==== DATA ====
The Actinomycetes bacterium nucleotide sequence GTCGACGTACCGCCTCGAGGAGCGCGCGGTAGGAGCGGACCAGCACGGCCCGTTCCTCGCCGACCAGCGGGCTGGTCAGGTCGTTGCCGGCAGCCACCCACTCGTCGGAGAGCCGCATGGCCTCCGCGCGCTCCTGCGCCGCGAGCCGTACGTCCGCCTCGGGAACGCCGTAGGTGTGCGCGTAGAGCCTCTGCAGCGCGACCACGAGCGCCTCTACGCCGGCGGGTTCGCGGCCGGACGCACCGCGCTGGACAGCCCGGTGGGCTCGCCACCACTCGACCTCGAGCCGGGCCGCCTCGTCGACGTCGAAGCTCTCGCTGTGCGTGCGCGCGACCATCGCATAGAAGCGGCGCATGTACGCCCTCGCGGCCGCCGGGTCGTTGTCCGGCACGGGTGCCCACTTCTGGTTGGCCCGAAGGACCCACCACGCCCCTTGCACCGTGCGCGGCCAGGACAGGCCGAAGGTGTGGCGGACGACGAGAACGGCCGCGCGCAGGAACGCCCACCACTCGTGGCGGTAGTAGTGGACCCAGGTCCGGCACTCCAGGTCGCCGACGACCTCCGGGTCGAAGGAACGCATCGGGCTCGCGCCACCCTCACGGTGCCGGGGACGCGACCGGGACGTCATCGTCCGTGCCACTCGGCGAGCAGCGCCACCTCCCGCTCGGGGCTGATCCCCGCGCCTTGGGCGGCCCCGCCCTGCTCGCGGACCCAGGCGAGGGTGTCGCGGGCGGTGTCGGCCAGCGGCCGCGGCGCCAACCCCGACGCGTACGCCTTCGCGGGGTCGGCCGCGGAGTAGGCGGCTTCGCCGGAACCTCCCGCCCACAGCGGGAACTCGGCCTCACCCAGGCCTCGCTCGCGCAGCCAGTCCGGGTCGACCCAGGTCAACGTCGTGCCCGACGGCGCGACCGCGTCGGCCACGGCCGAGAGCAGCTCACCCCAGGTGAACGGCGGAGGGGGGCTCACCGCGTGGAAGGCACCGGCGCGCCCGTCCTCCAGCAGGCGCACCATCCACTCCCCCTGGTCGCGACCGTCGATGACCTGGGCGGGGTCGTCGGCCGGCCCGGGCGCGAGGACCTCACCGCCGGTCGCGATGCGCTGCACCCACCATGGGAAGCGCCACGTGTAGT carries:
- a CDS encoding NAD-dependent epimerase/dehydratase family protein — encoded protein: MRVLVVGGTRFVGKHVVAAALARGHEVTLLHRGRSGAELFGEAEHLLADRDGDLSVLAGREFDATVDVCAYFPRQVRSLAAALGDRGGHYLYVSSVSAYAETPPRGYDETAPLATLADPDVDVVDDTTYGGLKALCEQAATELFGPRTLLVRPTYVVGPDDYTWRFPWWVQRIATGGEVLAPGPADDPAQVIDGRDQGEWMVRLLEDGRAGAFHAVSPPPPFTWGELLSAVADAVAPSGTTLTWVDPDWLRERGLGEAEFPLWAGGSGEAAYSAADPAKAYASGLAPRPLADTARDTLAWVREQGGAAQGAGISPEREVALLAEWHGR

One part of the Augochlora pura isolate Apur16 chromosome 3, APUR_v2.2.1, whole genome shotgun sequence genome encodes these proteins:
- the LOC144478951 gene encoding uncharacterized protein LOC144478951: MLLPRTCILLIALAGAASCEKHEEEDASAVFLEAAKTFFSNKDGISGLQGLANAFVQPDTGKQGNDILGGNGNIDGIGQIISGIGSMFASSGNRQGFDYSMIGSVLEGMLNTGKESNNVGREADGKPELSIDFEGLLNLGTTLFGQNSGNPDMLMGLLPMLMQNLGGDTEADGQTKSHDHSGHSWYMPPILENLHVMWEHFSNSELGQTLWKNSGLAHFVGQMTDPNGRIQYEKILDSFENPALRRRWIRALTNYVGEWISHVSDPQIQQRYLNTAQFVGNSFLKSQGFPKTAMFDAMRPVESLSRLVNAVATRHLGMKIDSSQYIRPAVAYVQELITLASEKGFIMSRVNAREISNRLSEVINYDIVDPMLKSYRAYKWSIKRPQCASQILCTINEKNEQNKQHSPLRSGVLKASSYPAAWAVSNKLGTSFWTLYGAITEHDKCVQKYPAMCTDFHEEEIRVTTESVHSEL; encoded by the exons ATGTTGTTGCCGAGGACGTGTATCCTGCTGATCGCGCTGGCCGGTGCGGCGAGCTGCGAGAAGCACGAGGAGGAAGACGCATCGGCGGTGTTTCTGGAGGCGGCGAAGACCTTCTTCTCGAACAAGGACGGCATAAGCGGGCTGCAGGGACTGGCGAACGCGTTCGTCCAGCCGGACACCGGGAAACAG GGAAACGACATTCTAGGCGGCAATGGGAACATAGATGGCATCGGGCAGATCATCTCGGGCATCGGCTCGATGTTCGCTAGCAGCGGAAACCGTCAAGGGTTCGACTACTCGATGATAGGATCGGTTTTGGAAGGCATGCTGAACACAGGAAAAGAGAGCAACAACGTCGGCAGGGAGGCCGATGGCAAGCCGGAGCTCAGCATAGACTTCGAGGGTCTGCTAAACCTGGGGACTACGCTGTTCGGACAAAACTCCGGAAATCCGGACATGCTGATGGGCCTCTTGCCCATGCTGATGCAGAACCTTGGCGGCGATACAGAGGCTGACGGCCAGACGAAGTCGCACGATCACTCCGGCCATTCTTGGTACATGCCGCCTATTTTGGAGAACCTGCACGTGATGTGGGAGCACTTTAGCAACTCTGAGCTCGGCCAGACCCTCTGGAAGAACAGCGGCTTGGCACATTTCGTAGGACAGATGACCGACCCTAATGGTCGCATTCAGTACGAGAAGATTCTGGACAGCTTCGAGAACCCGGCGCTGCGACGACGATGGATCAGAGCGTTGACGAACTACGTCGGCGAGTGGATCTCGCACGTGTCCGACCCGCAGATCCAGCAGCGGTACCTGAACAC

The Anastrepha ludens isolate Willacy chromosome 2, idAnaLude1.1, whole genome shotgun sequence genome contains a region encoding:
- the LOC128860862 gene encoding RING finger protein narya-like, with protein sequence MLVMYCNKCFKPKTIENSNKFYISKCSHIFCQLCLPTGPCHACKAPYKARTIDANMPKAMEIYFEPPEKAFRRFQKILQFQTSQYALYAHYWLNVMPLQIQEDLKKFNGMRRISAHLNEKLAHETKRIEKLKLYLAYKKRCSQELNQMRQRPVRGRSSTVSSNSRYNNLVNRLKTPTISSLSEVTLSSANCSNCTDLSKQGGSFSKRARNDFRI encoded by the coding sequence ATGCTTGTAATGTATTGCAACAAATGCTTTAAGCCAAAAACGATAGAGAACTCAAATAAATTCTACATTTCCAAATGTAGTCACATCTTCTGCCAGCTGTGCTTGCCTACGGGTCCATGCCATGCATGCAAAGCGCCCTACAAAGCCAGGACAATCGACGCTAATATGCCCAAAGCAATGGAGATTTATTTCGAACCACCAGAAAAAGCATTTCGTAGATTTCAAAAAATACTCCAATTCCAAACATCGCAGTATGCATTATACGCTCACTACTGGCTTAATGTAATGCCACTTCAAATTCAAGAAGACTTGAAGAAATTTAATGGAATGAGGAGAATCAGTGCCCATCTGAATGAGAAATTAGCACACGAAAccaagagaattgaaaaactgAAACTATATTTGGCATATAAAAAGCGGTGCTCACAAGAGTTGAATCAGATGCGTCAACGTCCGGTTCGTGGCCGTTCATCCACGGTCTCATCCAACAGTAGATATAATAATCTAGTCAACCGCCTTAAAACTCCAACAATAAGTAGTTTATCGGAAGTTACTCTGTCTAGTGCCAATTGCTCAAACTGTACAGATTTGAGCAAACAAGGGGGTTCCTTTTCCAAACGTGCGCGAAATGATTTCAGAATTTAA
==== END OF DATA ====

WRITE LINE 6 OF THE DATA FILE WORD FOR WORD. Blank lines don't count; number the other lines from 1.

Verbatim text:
- the LOC128860862 gene encoding RING finger protein narya-like, with protein sequence MLVMYCNKCFKPKTIENSNKFYISKCSHIFCQLCLPTGPCHACKAPYKARTIDANMPKAMEIYFEPPEKAFRRFQKILQFQTSQYALYAHYWLNVMPLQIQEDLKKFNGMRRISAHLNEKLAHETKRIEKLKLYLAYKKRCSQELNQMRQRPVRGRSSTVSSNSRYNNLVNRLKTPTISSLSEVTLSSANCSNCTDLSKQGGSFSKRARNDFRI encoded by the coding sequence ATGCTTGTAATGTATTGCAACAAATGCTTTAAGCCAAAAACGATAGAGAACTCAAATAAATTCTACATTTCCAAATGTAGTCACATCTTCTGCCAGCTGTGCTTGCCTACGGGTCCATGCCATGCATGCAAAGCGCCCTACAAAGCCAGGACAATCGACGCTAATATGCCCAAAGCAATGGAGATTTATTTCGAACCACCAGAAAAAGCATTTCGTAGATTTCAAAAAATACTCCAATTCCAAACATCGCAGTATGCATTATACGCTCACTACTGGCTTAATGTAATGCCACTTCAAATTCAAGAAGACTTGAAGAAATTTAATGGAATGAGGAGAATCAGTGCCCATCTGAATGAGAAATTAGCACACGAAAccaagagaattgaaaaactgAAACTATATTTGGCATATAAAAAGCGGTGCTCACAAGAGTTGAATCAGATGCGTCAACGTCCGGTTCGTGGCCGTTCATCCACGGTCTCATCCAACAGTAGATATAATAATCTAGTCAACCGCCTTAAAACTCCAACAATAAGTAGTTTATCGGAAGTTACTCTGTCTAGTGCCAATTGCTCAAACTGTACAGATTTGAGCAAACAAGGGGGTTCCTTTTCCAAACGTGCGCGAAATGATTTCAGAATTTAA